I went and, after exchanging greetings, asked if he read the IMF article on Chukes. He said yes.
“Can’t we do something to show we are against Government’s adoption of the recommendation?” I asked
“Something like what?” he retorted.
“Like demonstrating” I said, then quickly added
“Like we did for the South African workers 2 weeks ago. These are our own blood”.
“No”, said Guru, rather sternly, and went on to explain why it was not for SU governments to spearhead demonstrations.
I walked away and headed back towards Chukes Press, disappointed and certainly crest-fallen – for these were the last comments I had expected to hear from Guru.
Then I saw this little boy just outside Chukes with a load of white, vanguard papers which he said were for sale.
Was this God sent? I couldn’t believe my eyes.
“How much?” I asked.
He said 5 cents a leaf and he had 80.
Le4.00, I quickly calculated, and which was exactly what I had!
I bought all.
If Guru’s reaction had dampened my spirit, the paper development not only bolstered it, it automatically placed me on a point-of-no-return footing to what was effectively from that moment a one-man demonstration.
So all I now needed were more of my fellow students to join me.
I started with my roommate and neighbours, then friends, explaining to them the need to demonstrate that afternoon at the Convocation and supplying them the paper to make the placards.
Within hours, talk about the demonstration had spread, not only on the campus, but to the APC Government in Freetown as well, because emissaries were sent to warden of students Dan Decker to forestall, if the rumour was true, any such move.
About two hours to convocation, Guru called a meeting of the student body to warn against moves by some students to hold a demonstration and to publicly distant himself and his Government from it.
I climbed to where he was addressing us from and, proudly displaying an impressive picture of President Stevens waving, took the stage and reiterated to students the need to demonstrate to save our poor people from the IMF recommendations waiting to be implemented by Stevens as well as to cry down the unbridled corruption that characterised his regime.
As I set out for the amphitheatre, I wasn’t very sure if students would bring the more than 150 or so placards (I had cut each vanguard into two to increase numbers) I had distributed to them earlier.
I didn’t mind displaying my placard alone, as long as I got my message across. But since a greater number of participants would create a greater impact, I took an extra 5 placard with different messages to give to students I’ll be sitting with.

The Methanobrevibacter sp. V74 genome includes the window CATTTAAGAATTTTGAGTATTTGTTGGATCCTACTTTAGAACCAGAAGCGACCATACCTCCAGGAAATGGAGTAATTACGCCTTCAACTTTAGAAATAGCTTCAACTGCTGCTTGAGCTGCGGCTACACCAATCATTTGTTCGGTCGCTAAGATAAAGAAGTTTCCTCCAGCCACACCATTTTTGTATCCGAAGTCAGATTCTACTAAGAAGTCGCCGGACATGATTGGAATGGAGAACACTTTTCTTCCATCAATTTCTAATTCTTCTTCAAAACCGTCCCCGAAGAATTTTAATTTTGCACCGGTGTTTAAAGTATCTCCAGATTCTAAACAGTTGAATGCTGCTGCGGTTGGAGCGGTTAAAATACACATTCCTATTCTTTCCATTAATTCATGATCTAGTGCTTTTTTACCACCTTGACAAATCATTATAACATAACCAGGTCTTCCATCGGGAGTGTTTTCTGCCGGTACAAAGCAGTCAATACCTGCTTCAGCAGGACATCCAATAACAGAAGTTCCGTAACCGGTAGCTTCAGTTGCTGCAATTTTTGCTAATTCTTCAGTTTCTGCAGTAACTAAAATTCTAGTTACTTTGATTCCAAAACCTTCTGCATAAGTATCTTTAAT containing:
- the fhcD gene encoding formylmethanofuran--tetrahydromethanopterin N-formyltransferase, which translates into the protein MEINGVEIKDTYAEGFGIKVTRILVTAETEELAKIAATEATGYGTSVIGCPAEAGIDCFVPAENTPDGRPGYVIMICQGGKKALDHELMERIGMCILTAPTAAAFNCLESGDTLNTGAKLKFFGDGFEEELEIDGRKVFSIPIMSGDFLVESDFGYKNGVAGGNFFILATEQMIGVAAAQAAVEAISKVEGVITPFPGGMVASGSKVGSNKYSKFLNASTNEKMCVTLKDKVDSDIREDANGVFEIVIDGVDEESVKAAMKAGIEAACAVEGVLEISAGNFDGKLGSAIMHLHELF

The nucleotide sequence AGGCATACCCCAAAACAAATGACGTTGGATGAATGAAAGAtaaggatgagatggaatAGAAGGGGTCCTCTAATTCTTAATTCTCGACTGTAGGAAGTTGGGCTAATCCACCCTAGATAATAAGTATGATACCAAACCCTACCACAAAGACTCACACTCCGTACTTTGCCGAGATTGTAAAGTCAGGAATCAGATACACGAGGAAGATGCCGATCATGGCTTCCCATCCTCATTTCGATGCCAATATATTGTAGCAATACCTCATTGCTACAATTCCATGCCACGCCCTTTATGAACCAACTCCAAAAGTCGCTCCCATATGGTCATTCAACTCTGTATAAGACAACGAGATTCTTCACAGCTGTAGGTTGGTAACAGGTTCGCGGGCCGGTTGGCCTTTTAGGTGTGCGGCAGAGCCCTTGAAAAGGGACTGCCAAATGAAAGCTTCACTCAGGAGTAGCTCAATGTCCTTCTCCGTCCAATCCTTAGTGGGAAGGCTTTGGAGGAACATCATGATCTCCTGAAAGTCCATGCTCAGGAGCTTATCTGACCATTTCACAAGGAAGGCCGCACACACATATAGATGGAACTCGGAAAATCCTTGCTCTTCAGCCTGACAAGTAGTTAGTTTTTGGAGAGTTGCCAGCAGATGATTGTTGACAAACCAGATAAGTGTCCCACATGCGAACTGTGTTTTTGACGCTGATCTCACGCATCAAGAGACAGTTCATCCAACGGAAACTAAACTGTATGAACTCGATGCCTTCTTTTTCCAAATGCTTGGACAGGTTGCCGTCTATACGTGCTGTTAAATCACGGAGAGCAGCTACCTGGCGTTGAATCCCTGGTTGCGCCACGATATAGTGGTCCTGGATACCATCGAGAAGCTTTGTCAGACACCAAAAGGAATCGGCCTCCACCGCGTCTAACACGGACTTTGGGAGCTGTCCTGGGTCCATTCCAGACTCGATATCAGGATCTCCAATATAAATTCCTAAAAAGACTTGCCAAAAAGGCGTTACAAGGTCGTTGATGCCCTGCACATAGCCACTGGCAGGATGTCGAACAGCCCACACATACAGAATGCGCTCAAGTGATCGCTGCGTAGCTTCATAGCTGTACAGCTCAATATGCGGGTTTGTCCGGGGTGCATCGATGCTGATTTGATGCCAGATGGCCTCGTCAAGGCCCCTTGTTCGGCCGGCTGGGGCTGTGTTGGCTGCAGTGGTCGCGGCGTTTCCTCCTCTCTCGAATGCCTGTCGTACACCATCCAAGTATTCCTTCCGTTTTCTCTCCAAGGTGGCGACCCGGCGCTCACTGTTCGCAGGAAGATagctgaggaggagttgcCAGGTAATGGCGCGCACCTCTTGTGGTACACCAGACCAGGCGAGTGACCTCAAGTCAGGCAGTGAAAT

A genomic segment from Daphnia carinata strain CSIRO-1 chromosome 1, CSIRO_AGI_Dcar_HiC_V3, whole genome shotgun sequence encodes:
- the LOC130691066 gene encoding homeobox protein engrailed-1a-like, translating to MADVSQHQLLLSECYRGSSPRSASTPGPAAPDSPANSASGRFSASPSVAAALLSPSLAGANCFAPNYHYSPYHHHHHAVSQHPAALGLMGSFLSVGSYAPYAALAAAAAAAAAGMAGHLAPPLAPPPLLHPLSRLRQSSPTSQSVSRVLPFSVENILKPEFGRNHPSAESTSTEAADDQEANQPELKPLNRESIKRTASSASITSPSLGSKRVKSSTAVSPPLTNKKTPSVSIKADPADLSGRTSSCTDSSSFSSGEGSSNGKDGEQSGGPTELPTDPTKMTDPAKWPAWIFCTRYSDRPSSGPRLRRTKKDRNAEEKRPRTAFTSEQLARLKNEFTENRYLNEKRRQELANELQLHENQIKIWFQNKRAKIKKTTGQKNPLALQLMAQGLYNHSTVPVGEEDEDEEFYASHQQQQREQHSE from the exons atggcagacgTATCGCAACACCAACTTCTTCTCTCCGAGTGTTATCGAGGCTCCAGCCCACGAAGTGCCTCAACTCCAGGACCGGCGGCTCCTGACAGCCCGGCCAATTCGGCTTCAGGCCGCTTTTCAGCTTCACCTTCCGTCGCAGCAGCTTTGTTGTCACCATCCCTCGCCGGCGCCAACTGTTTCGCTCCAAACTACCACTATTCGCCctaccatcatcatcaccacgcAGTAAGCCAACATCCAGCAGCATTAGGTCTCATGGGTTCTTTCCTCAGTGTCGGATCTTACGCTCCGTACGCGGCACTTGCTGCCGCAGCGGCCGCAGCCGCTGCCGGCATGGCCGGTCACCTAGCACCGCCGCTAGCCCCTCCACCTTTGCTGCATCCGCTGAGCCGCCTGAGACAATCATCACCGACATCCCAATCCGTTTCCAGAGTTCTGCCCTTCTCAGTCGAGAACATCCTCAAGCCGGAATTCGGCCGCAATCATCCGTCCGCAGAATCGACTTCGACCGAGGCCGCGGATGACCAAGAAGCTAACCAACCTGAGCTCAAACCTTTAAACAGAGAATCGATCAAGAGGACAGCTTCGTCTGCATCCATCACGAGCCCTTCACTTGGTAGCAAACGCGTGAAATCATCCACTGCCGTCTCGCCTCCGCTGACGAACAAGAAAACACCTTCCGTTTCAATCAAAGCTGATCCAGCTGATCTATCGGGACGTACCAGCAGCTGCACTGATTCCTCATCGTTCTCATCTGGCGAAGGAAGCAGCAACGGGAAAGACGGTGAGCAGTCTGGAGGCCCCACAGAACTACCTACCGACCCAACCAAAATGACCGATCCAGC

Speaker after speaker, the deans of faculties, the University Orator, the Vice Chancellor, each took the podium and made their speeches for conferment of the licences, degrees and diplomas.
Then came the turn of President Stevens, who was also Chancellor of the University, to deliver his speech and confer the degrees etc.
But hardly had he uttered his first sentence than hundreds of white placards suddenly sprung above the several hundred heads that formed the listening student population. And for what appeared to be several seconds, a deadly silence descended on what was a few seconds earlier was a human hive of murmurs.
Siaka Stevens removed his glasses, peered into the crowd, at the placards and leant and whispered something to Arthur Porter, Vice Chancellor.
It is claimed that Shaki asked Porter ‘Is that about me?’
To which he answered, ‘I should think so sir’
Suddenly, as if obeying some invisible voice, we all got up and jumped into the street and started dancing with our placards carrying messages such as “DOWN WITH APC!” “SIAKA STEVENS MUST GO!” “AWAY WITH IMF CONDITIONATIES!” etc.
Mine carried Stevens’ picture, sitting in the new helicopter he had just acquired, waving good bye.
That effectively brought the Convocation ceremony to an end and not long after, Stevens, who was waiting in the SU building, was whisked away amidst student boos and jeers and shoos.
Following Shaki’s motorcade a few minutes later was Vice President, S I Koroma who, to every student’s astonishment and joy, gave us the solidarity salute as he was being sped away.
Apart from the dancing and singing with our placards, no ugly incidents took place on that occasion. It was indeed a peaceful demonstration, even to the much feared and dreaded Para-military Internal Security Unit (ISU and dubbed I’ll Shoot U) who accompanied the President, as they only stood by and, though armed to the teeth, watched, clearly bemused by our dancing and singing, albeit defamatory and insulting to Shaki and the APC.
The ISU were Shaki’s creation. Comprising almost entirely of his Limba tribesmen, the ISU were armed and fiercely loyal to him. Most of its officers were Cuban trained and, because the country’s army had been disarmed and confined to the barracks, acted as a deterrent to any military coups to which our soldiers were still considered inclined. The ISU are reminiscent of Napoleon’s dogs in Animal Farm.
The demonstration was all over by dusk.
What must have pre-occupied the minds of most students after that were which graduation parties they would gate-crash that night.
If media coverage is anything to go by, then the 29 January demonstration can only be best described as a flash in a pan to the country’s press and which wasn’t worth mentioning anywhere outside Mount Aureol; for even though the OB Unit of the SLTV was out there covering the occasion, our action was never mentioned in the news.